Aidan Devine, one of Canada's greatest character actors is wasted when he shows up as a friendly local. When he buggers off, Speedman is terrified. He informs Clarkson that when Devine comes back, he's going to be joined by a super-bad dude and they're both going to be dead. Good gracious!
When Devine does pop back, a semi-smarmy Tim Roth is in tow. He's hell-bent on killing Speedman for one of the stupidest reasons imaginable (I won't ruin it for you). Roth works hard enough that we can ascertain he's been paid upfront to sleepwalk through his dull role and the film delivers a few minutes of incompetently helmed suspense that might have my mother (and other 70-year-old suburban women looking for a thrill on cable) on the edge of her seat. That said, I'm sure it will also appeal to more than a few steno-girls, retail clerks and middle-aged empty-nest housewives.
How and why (aside from marginal marquee value) the filmmakers bothered to waste money on Tim Roth when the great Aidan Devine could have outacted the shit out of him is something that briefly haunted me. Even more pressing a question is this: How in God's name this movie ever landed a Special Presentation berth at one of the world's most prestigious film festivals is almost beyond me. I say "almost" because it does have Patricia Clarkson, Scott Speedman and Tim Roth in it and its picture postcard cinematography delivers enough production value to look professional on a big screen, but other than that, it's a nothing movie aimed at an under-served demographic. I've personally seen several fine low budget Canadian thrillers and horror films made this year - any of which display more thrills and virtuosity in one frame than October Gale possesses throughout its short, but still lugubriously interminable running time.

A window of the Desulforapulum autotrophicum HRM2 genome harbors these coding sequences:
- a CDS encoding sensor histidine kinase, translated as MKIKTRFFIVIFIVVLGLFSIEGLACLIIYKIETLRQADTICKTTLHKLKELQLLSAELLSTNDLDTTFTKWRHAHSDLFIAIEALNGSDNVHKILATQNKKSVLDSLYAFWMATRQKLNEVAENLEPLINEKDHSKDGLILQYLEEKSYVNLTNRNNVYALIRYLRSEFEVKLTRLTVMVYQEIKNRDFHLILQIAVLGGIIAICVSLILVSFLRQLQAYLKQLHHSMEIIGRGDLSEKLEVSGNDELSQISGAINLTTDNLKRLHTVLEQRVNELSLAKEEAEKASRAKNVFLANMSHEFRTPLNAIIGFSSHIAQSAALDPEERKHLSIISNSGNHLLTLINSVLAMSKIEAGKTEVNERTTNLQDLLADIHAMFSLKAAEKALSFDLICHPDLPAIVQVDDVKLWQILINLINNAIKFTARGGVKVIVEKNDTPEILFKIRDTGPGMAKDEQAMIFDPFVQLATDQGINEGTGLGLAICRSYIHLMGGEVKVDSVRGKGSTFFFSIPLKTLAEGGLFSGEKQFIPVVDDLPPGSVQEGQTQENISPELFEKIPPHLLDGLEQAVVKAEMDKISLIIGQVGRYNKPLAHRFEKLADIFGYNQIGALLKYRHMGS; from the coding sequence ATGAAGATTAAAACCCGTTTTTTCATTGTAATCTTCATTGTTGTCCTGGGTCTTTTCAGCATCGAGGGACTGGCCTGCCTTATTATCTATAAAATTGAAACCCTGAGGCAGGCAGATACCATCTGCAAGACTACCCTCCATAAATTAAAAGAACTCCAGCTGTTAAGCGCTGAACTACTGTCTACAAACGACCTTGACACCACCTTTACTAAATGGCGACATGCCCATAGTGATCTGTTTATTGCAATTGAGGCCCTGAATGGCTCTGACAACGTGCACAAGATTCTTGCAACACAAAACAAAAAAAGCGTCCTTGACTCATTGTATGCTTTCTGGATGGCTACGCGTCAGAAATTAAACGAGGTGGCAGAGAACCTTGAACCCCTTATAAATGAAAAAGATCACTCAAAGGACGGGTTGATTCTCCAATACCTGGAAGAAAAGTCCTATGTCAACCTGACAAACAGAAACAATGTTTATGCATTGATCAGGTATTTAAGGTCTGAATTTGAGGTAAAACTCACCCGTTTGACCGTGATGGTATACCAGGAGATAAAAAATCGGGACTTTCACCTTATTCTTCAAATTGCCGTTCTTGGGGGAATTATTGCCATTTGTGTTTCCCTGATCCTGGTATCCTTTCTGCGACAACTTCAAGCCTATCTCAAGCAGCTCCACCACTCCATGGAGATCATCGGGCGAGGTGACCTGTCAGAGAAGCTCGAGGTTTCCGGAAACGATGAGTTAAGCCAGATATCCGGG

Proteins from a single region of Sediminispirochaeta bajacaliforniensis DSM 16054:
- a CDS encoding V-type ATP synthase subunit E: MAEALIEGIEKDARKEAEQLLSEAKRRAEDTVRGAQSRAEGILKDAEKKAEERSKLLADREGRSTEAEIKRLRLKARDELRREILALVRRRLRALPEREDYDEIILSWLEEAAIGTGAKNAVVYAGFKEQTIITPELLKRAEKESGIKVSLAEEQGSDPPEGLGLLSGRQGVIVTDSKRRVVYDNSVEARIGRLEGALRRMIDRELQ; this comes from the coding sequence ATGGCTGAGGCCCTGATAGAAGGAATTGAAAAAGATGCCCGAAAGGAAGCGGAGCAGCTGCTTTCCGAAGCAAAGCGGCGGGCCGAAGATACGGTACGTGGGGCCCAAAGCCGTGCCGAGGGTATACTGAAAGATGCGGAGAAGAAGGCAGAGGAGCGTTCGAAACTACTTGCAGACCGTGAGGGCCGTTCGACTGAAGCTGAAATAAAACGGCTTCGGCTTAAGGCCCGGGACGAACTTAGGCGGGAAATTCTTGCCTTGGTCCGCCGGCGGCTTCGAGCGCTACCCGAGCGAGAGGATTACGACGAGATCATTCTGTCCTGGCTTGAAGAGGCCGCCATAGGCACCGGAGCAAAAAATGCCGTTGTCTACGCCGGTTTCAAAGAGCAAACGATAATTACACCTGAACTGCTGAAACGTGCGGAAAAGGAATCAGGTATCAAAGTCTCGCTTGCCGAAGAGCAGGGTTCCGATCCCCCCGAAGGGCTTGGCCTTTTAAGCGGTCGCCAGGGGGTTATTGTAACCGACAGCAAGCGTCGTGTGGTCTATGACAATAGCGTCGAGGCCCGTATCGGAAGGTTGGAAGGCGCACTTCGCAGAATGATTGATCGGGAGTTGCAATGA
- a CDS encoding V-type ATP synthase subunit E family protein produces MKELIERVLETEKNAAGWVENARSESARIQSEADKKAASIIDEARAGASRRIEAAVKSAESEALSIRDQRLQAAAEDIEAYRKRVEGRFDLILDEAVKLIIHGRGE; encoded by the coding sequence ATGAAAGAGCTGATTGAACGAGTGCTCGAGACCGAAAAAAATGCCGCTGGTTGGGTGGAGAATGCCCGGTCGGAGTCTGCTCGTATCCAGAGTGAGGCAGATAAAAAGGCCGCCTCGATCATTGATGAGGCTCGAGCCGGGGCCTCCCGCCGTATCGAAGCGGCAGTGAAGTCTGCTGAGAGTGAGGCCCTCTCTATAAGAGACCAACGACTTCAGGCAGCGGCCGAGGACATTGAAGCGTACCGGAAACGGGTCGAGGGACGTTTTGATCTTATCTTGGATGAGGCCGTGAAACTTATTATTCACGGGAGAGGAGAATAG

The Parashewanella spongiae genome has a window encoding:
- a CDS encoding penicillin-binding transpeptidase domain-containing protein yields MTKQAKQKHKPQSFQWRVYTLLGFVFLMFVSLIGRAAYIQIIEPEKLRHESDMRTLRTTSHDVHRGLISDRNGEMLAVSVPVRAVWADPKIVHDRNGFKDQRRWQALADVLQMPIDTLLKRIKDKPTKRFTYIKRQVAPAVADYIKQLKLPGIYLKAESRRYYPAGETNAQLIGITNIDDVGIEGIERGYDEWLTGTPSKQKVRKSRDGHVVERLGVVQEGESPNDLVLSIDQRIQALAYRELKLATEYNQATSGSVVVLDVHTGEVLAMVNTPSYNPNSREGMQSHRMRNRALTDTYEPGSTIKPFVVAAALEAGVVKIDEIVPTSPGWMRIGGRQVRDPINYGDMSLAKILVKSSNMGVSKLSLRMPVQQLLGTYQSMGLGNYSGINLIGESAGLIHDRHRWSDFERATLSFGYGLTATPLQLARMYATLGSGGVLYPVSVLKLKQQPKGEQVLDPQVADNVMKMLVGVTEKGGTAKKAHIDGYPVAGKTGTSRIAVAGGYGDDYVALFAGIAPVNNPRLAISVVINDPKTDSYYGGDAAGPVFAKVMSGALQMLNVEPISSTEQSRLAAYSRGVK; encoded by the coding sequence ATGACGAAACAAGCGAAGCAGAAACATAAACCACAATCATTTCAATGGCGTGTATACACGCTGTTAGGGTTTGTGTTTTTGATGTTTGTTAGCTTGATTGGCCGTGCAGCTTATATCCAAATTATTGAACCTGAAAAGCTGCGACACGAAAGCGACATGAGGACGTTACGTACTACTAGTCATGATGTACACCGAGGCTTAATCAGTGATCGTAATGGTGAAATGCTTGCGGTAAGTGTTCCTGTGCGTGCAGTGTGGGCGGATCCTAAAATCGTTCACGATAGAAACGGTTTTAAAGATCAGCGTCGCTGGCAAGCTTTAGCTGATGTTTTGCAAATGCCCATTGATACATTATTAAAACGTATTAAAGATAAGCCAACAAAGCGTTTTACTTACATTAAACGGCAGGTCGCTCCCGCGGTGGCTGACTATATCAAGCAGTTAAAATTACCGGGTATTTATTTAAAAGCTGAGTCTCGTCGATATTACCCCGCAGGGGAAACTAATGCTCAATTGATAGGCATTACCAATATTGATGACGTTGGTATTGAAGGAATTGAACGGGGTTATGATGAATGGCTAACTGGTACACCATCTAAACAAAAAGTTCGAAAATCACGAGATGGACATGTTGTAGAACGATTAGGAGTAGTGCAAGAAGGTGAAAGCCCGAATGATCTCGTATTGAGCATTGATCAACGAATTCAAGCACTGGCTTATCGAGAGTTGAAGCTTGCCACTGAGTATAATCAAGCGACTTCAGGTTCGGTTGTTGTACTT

Ah well, if you fit the aforementioned demographic, go ahead. Knock yourself out. Steno-girls, retail clerks, middle-aged empty-nest housewives and 70-year-old ladies deserve movies too.
Delivered to films too bad to garner one-star (*). Said films would normally then receive the "One Pubic Hair" rating, however, not to besmirch the fine pubic hair recipient Sharknado by lumping it in (so to speak) with genuine turds, I was forced to create a critical rating even lower for Ridley Scott's abominable The Counsellor.
The Rating is, quite simply and evocatively:
"TURD DISCOVERED BEHIND
HARRY'S CHAR BROIL AND DINING LOUNGE".
As pictured to the left, this an actual turd found by myself and Project Grizzly filmmaker Peter Lynch in the illustrious Parkdale parking lot behind Harry's wherein the two of us had just dined with writer Geoff Pevere. Recipients of this hallowed rating since Scott's atrocity have been the wretched 2014 remake of Endless Love, the putrid Veronica Mars movie, the stinking Dead Before Dawn 3D and the horrendous 2014 Godzilla.
Now, please feel free to add: October Gale to the aforementioned list of recipients of this most appalling critical rating which will, one hopes, seal the work's fate in some manner of infamy.
October Gale is playing at the Toronto International Film Festival 2014 as a Special Presentation. For tix, dates and showtimes, visit the TIFF website by clicking HERE. It will be distributed in Canada via Pacific Northwest Pictures.